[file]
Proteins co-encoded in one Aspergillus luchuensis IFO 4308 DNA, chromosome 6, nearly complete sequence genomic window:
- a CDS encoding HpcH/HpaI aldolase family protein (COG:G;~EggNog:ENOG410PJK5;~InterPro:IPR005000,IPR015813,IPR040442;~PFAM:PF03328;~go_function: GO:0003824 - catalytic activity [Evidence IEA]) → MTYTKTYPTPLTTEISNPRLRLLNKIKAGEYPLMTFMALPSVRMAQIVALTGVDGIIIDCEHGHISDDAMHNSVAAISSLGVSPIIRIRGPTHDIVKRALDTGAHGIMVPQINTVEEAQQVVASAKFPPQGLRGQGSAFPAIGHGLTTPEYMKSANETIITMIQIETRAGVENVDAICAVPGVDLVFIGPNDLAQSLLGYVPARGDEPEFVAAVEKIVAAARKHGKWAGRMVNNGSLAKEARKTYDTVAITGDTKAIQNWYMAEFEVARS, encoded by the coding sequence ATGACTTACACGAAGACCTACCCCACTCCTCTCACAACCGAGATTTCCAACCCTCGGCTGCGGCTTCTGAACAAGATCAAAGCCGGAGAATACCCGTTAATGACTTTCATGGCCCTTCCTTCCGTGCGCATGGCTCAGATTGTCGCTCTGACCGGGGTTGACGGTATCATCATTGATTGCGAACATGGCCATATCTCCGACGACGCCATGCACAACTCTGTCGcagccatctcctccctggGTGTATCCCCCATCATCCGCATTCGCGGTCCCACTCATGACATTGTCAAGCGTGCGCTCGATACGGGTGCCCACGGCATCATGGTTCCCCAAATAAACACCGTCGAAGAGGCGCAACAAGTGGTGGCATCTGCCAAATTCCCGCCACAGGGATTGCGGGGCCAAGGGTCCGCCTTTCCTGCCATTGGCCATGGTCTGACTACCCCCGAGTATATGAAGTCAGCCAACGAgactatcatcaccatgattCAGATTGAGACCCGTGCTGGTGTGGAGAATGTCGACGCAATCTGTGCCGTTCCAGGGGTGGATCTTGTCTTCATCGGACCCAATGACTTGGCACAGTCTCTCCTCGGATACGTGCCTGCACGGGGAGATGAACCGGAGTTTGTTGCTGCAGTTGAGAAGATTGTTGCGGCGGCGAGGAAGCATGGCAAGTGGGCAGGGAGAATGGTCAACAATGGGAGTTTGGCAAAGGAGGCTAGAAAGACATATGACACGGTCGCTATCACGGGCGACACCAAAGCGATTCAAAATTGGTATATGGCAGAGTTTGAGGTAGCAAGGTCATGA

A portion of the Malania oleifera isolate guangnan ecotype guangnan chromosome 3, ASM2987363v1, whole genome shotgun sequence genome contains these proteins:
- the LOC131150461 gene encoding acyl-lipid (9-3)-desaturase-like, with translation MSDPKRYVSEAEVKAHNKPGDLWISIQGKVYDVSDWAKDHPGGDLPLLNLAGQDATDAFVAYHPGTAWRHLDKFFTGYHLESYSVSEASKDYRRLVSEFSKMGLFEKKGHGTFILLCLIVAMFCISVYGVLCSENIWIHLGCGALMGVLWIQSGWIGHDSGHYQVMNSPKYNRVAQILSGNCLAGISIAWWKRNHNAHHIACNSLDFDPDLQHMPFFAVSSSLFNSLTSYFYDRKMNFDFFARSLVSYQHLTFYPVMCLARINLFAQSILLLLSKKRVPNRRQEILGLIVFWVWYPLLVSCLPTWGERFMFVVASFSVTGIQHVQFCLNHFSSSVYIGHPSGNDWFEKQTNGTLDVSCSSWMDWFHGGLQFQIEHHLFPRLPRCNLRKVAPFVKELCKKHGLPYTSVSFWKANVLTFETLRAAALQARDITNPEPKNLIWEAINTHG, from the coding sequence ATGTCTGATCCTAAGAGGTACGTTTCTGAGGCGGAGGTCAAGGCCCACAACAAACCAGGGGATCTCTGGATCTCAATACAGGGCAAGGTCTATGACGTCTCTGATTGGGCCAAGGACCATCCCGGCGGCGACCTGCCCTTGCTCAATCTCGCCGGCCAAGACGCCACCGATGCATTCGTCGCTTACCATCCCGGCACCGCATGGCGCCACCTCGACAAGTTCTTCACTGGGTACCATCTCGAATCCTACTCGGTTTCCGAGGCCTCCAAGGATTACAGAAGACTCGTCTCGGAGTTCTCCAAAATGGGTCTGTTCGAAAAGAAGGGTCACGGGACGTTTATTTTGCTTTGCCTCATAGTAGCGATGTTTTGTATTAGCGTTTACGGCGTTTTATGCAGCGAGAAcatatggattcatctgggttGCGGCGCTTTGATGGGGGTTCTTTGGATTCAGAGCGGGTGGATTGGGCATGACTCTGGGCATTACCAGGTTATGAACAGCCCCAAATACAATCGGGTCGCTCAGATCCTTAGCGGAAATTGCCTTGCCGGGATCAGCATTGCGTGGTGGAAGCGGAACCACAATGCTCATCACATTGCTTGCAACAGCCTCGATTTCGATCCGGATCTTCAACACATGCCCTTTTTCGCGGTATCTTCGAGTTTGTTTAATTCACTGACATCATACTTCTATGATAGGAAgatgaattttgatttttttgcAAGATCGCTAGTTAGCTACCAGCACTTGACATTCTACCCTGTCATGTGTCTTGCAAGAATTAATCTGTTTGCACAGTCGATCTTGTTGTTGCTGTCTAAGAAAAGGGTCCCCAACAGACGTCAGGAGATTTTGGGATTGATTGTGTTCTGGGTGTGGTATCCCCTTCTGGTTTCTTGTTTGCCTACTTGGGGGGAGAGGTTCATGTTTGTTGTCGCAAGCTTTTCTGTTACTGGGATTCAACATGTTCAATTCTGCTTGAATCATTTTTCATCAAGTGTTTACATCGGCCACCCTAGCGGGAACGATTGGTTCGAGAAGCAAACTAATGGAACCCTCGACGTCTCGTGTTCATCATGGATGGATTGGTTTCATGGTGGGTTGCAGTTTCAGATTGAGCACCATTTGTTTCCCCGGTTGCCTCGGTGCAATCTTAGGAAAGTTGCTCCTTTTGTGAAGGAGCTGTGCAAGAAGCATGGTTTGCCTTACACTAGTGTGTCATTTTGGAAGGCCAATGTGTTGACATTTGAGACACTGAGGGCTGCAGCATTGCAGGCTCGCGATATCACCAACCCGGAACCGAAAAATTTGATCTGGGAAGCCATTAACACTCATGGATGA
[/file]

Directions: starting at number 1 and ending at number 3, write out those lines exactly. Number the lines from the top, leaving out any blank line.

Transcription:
Proteins co-encoded in one Aspergillus luchuensis IFO 4308 DNA, chromosome 6, nearly complete sequence genomic window:
- a CDS encoding HpcH/HpaI aldolase family protein (COG:G;~EggNog:ENOG410PJK5;~InterPro:IPR005000,IPR015813,IPR040442;~PFAM:PF03328;~go_function: GO:0003824 - catalytic activity [Evidence IEA]) → MTYTKTYPTPLTTEISNPRLRLLNKIKAGEYPLMTFMALPSVRMAQIVALTGVDGIIIDCEHGHISDDAMHNSVAAISSLGVSPIIRIRGPTHDIVKRALDTGAHGIMVPQINTVEEAQQVVASAKFPPQGLRGQGSAFPAIGHGLTTPEYMKSANETIITMIQIETRAGVENVDAICAVPGVDLVFIGPNDLAQSLLGYVPARGDEPEFVAAVEKIVAAARKHGKWAGRMVNNGSLAKEARKTYDTVAITGDTKAIQNWYMAEFEVARS, encoded by the coding sequence ATGACTTACACGAAGACCTACCCCACTCCTCTCACAACCGAGATTTCCAACCCTCGGCTGCGGCTTCTGAACAAGATCAAAGCCGGAGAATACCCGTTAATGACTTTCATGGCCCTTCCTTCCGTGCGCATGGCTCAGATTGTCGCTCTGACCGGGGTTGACGGTATCATCATTGATTGCGAACATGGCCATATCTCCGACGACGCCATGCACAACTCTGTCGcagccatctcctccctggGTGTATCCCCCATCATCCGCATTCGCGGTCCCACTCATGACATTGTCAAGCGTGCGCTCGATACGGGTGCCCACGGCATCATGGTTCCCCAAATAAACACCGTCGAAGAGGCGCAACAAGTGGTGGCATCTGCCAAATTCCCGCCACAGGGATTGCGGGGCCAAGGGTCCGCCTTTCCTGCCATTGGCCATGGTCTGACTACCCCCGAGTATATGAAGTCAGCCAACGAgactatcatcaccatgattCAGATTGAGACCCGTGCTGGTGTGGAGAATGTCGACGCAATCTGTGCCGTTCCAGGGGTGGATCTTGTCTTCATCGGACCCAATGACTTGGCACAGTCTCTCCTCGGATACGTGCCTGCACGGGGAGATGAACCGGAGTTTGTTGCTGCAGTTGAGAAGATTGTTGCGGCGGCGAGGAAGCATGGCAAGTGGGCAGGGAGAATGGTCAACAATGGGAGTTTGGCAAAGGAGGCTAGAAAGACATATGACACGGTCGCTATCACGGGCGACACCAAAGCGATTCAAAATTGGTATATGGCAGAGTTTGAGGTAGCAAGGTCATGA

A portion of the Malania oleifera isolate guangnan ecotype guangnan chromosome 3, ASM2987363v1, whole genome shotgun sequence genome contains these proteins: